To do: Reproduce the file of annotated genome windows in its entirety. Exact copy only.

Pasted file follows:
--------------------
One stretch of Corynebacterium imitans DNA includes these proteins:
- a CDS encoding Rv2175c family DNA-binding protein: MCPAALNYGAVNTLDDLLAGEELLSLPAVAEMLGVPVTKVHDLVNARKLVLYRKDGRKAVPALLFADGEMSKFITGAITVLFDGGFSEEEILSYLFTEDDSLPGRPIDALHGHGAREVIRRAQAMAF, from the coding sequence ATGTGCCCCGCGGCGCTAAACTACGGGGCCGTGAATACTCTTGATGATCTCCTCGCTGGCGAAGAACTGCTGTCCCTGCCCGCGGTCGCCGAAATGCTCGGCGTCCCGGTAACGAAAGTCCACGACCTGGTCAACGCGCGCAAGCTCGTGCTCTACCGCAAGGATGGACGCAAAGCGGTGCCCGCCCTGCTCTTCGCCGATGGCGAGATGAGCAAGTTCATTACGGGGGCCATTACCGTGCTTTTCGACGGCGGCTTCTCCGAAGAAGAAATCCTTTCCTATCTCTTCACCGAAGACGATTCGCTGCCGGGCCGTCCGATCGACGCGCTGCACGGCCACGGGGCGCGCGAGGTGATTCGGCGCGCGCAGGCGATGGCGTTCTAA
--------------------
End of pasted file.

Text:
One stretch of Corynebacterium imitans DNA includes these proteins:
- a CDS encoding Rv2175c family DNA-binding protein: MCPAALNYGAVNTLDDLLAGEELLSLPAVAEMLGVPVTKVHDLVNARKLVLYRKDGRKAVPALLFADGEMSKFITGAITVLFDGGFSEEEILSYLFTEDDSLPGRPIDALHGHGAREVIRRAQAMAF, from the coding sequence ATGTGCCCCGCGGCGCTAAACTACGGGGCCGTGAATACTCTTGATGATCTCCTCGCTGGCGAAGAACTGCTGTCCCTGCCCGCGGTCGCCGAAATGCTCGGCGTCCCGGTAACGAAAGTCCACGACCTGGTCAACGCGCGCAAGCTCGTGCTCTACCGCAAGGATGGACGCAAAGCGGTGCCCGCCCTGCTCTTCGCCGATGGCGAGATGAGCAAGTTCATTACGGGGGCCATTACCGTGCTTTTCGACGGCGGCTTCTCCGAAGAAGAAATCCTTTCCTATCTCTTCACCGAAGACGATTCGCTGCCGGGCCGTCCGATCGACGCGCTGCACGGCCACGGGGCGCGCGAGGTGATTCGGCGCGCGCAGGCGATGGCGTTCTAA